The story of Margaret Dodd Part I: 'From lost to found' - WVVA TV Bluefield Beckley WV News, Weather and Sports

The story of Margaret Dodd Part I: 'From lost to found'


BEAVER, W.Va. (WVVA) Forty years after she seemingly vanished from an abandoned gas station in Beaver in September of 1977, Margaret Dodd's husband, Ken Dodd, is breaking his silence for the first time since a major break in the case -- telling the story of a murder mystery like no other and one that may not be over just yet. 

It all started at Akron College in Ohio, where Margaret Dodd was a roommate of Ken Dodd's sister at the school.

"She was a free spirit. She was outspoken. She loved to have fun and laugh. And she was a good person," said Dodd.  

The two eventually married and moved back near Beckley, where Ken Dodd was born. But life was not perfect, adds Dodd. After Margie became pregnant, he said his wife suffered from preeclampsia and just four days after she delivered, their first child died.

By September of 1977, things were starting to get back to normal, recalls Dodd. The couple had just bought a new house in Shady Spring and Margie, after taking some time off work to deal with the loss, started a new job at the Cardinal Bank in Beckley.

Their future was starting to look bright, Dodd thought. But the feeling wouldn't last. 

"We were getting ready to start a family again, start living again. Then September 7th came and my whole world changed." 

That day started like any other. Dodd said the couple took morning classes together at Concord University and both worked the evening shift so they could spend time together in the morning. 

"During the day, there was a problem at the bank. Someone tried to get in the bank while she was there and she had to call police. When police came, he insinuated that he was going to get her for that." 

Not taking any chances, Dodd said he called one of his law enforcement friends to help Margie as she got off work. But just as she was supposed to leave, he said the officer was called to a robbery in progress on the other side of town. 

The next call Dodd said he received was from a state trooper at the abandoned Amoco Station in Beaver off of Route 19.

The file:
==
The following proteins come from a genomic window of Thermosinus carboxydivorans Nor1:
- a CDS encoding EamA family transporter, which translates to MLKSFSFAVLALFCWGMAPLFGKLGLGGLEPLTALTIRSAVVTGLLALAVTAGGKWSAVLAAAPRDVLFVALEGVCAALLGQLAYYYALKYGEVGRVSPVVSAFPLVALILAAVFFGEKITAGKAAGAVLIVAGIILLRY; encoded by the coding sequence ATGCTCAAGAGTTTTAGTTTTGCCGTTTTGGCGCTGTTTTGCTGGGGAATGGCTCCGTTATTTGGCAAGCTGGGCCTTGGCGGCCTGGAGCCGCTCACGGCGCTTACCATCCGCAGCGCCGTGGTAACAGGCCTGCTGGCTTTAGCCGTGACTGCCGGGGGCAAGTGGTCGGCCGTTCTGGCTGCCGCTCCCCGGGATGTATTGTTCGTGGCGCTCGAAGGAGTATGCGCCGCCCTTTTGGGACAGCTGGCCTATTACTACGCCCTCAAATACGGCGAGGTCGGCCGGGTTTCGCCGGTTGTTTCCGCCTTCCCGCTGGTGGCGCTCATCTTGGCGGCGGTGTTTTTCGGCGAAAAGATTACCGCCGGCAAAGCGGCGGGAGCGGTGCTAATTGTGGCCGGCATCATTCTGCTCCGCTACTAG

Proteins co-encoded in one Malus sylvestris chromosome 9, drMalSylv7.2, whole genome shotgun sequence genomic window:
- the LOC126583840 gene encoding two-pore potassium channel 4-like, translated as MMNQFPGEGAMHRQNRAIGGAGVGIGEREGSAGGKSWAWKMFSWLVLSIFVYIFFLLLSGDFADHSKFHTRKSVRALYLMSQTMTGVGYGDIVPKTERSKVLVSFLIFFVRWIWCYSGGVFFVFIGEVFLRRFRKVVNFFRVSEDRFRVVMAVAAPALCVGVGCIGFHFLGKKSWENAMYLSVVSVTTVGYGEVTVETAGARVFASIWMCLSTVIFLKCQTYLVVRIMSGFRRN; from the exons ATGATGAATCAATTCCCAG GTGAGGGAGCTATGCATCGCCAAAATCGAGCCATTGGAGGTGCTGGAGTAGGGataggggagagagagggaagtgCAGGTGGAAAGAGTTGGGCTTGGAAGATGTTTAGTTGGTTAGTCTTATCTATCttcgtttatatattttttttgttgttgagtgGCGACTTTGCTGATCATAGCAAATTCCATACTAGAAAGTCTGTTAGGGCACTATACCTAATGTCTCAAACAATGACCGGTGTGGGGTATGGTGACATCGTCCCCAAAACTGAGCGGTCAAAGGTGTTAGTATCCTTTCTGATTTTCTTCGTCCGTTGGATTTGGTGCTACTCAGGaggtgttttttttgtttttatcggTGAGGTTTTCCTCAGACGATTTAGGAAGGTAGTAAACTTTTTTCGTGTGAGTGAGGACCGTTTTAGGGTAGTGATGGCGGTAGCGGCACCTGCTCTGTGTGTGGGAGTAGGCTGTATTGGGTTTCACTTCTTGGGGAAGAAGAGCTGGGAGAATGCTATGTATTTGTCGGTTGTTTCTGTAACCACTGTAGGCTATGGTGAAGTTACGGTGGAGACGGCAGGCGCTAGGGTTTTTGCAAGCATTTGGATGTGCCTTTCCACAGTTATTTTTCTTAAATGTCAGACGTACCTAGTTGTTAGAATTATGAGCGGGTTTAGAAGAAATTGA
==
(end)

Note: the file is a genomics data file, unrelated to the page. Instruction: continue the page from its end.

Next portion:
"I pulled into the parking lot and her car was in the lot with the door wide open. Right behind her car was a purse that had fallen to the ground. The contents were spread out all over the ground." 

"It was a huge deal around that time and uncommon for a woman to just disappear," remembers Frank Pack, former Chief of Detectives for Beckley Police and the lead investigator on the case at the time. 

As the husband, Dodd started off as a person of interest who recalled being interrogated by Pack for nearly four days.  But after a look into his alibi and two lie detector tests by troopers and Beckley Police, the investigation steered away from Dodd and toward persons of interest in a series of rapes happening around the same time in the Beaver/ Airport Road area. 

"Kent Dodd would be sitting in that couch it seemed like 24 hours a day almost. Every time we would walk through the door he'd look up and say 'any news?" recalled Pack. 

Over the next decades, Dodd would not get an answer. He said he would find himself scanning the people he passed on the streets, wondering if one day one of them would be Margie.

"For forty years, there was not a glimpse, not a sign, not a clue....nothing. Then all of a sudden, someone puts a picture in front of you and you know it when you see it. It was like seeing her again." 

TO BE CONTINUED: The story of Margaret Dodd Part II:  It would not be until nearly 40 years later that Dodd would learn more about what happened to his wife. A remarkable discovery by a hunter takes the case in a whole new direction. Tune into WVVA News at 6 p.m. on Wednesday for the story. 

Crimestoppers is offering a $10,000 reward for information leading to a conviction. 

Those with information can call the West Virginia State Police, Raleigh County Sheriff's Dept., CrimeStoppers at 255-STOP, or visit their new website at 

Tips may remain anonymous.

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